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As an experienced teacher in Shanghai (at the SMIC Private School) with familiarity with many of the other international schools, here is my breakdown of schools with truly western curriculum (to the best of my objective abilities)
Best Overall (Puxi): Shanghai American School (SAS) – Puxi Campus
There is a reason why this is the most difficult school to get into. They have a large waiting list because this school is the nearest thing you can get to a well-rounded, American curriculum. The management and facilities are top-notch. With a sprawling campus, SAS feels like a unique American retreat isolated from the rest of China – not unlike the gated communities for expats in the middle east. If you want your child to emulate the exact same lifestyle as he/she had in your home country (especially USA) and price is not an issue, then this is your first choice.
– drawbacks –
Price: USD20,000, distance from city center, long waiting lists, “wild” upperclassmen
Best Overal (Pudong): Concordia International School
A great management team with that creates a positive, structured curriculum. Much smaller than SAS, the school has a excellent facilities, and the entire campus (a beautiful, quaint office-building architecture) is hooked up to wireless Internet (all students are required to purchase a laptop for classes). It is a Lutheran based school, so there is more moral structure for the students (student uniforms, strong values educations). Smaller class sizes also help individualize learning. Also based upon an American curriculum, they offer nearly all the standard electives and college counseling as SAS Puxi.
– drawbacks –
Price: USD21,000, distance from city center, a relatively new school with a limited tradition of academic excellence for colleges (not that they aren’t building one)
Best Value: SMIC Private School
A even mix of experienced and young, well-educated admin and staff (Yale, Stanford, Northwestern, UPenn, Cornell, Oxford, Harvard), small class sizes and the lowest price among schools using British or American curriculum (around USD6000, including ‘management’ fees). Has a unique bilingual structure with a completely American and completely Chinese curriculum under one roof (each student chooses one, but not both). Short waiting lists and a more sheltered social life. 2006 Middle/High School principal was Dean of Foreign Language department at Phillips Academy. *Finally, it has an award-winning student newspaper, the only true newspaper among int’l schools in Shanghai (okay, that’s my bias: I was the faculty advisor!).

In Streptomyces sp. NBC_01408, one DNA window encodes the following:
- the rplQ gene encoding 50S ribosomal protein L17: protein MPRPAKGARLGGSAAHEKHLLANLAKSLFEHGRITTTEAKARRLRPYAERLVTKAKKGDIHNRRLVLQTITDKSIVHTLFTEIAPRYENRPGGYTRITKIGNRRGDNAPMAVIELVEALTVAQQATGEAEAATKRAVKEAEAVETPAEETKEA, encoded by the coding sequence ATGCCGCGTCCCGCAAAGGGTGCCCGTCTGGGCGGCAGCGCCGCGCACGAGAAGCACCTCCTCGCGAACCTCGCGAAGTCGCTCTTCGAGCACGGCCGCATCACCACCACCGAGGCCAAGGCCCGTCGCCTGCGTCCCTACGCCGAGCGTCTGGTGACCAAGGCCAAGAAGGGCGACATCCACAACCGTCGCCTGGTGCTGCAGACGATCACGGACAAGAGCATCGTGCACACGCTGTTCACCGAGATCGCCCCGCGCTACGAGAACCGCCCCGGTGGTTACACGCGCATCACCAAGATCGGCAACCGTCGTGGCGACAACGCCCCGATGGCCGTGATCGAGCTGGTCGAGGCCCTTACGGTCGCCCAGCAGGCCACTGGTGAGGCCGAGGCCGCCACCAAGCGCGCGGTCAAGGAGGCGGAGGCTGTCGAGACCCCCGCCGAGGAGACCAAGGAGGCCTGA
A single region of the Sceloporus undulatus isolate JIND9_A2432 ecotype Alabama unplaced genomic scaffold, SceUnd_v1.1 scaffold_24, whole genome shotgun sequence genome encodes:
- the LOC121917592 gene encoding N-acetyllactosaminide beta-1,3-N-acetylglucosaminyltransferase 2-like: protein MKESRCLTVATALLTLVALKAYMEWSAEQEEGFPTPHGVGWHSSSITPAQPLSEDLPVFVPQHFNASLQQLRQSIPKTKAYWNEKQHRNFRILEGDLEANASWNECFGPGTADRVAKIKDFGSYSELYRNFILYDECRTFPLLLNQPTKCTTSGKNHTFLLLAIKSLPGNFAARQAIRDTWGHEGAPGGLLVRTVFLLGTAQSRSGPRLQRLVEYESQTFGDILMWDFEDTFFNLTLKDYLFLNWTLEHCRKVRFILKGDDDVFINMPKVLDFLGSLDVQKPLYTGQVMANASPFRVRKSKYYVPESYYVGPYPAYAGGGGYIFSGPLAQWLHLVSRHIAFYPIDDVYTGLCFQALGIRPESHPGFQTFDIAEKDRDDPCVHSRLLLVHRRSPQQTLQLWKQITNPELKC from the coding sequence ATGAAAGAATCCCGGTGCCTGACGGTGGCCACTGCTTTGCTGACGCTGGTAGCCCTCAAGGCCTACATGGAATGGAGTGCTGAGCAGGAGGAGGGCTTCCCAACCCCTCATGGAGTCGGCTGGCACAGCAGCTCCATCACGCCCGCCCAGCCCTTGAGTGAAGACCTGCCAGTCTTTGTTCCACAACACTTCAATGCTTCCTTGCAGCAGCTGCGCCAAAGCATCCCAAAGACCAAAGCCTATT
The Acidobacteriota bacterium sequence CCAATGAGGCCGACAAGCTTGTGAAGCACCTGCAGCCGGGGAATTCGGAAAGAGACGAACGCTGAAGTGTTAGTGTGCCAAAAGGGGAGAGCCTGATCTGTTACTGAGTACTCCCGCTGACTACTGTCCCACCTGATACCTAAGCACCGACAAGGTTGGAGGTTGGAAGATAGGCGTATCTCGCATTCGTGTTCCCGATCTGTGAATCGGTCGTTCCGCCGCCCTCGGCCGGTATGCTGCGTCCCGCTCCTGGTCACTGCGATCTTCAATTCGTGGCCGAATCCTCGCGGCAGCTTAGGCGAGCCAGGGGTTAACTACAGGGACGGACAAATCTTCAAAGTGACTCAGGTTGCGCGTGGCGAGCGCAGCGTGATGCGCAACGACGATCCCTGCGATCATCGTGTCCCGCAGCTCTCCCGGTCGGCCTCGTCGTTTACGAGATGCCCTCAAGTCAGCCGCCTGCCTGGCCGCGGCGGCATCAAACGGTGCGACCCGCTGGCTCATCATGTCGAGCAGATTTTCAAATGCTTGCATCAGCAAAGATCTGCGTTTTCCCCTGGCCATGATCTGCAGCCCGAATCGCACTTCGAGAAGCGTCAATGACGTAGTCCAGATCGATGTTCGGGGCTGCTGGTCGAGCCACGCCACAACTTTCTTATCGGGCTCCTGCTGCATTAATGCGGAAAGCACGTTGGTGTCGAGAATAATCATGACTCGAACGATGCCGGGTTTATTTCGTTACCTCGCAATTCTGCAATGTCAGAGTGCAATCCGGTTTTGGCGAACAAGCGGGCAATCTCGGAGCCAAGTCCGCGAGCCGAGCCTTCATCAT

– drawbacks –
Distance from city center, functional but sparse, spartan campus and facilities. limited activities and electives. No academic tradition for colleges (first graduating class will be in 2006). Chinese-style cafeteria foods and small student population often has high schoolers in constant complaint. High faculty turnover rate. Sheltered student social life. Only accredited in China as of now (Chinese govt ceased giving new int’l school licenses in 2002)
Best Location: Yew Chung International School (YCIS) Gubei Campus
Best Chinese Language immersion – SMIC Private School/Shanghai High School-International Division (SHS-ID)/YCIS
Most Beautiful Campus: Shanghai American School (SAS) Pudong (next to the ocean, but very, very far from city center)
Best Academic Tradition: SAS Puxi
Best Athletics and Activities: SAS Puxi
Biggest: SAS Puxi
Smallest: Livingston American School
Worst (Objectively, really): SHS-ID
My experience with SHS students is this: It has too many apathetic local teachers and little to no supervision on the students. Students can go there for 8 years without basic English skills. Non-existent college counseling and planning. This is where excellent students struggle to create a college path by themselves, good students become average, average students go bad, and bad students commit crimes. Really. My understanding is that the management is purely Chinese aparitchik, and all the money from the large International Division used for its excellent Chinese track. Oh, and foreign students are not allowed into the Chinese track. You can get a good immersion in Chinese here, but only because so many ‘international’ students don’t speak English at all. Meanwhile students learn how to sleep in class, ditch school, go nightclubbing, and worse.
One Last Note
On a personal level, I did graduate from what many consider the best international school in Asia – The Taipei American School. Great location in the heart of the city, top-notch academic reputation (5-10 Ivy League/Stanford enrolments a year). To this day they only charge around USD$14,000 per annum. And it is in a much more expensive country, with much less competition from any other int’l schools. So why do most of the Int’l schools in Shanghai charge so much? And all nearly hovering around USD20,000? It’s almost like a backroom conspiracy, if I were prone to believe in that stuff. You would think someone would start to drive the market value down.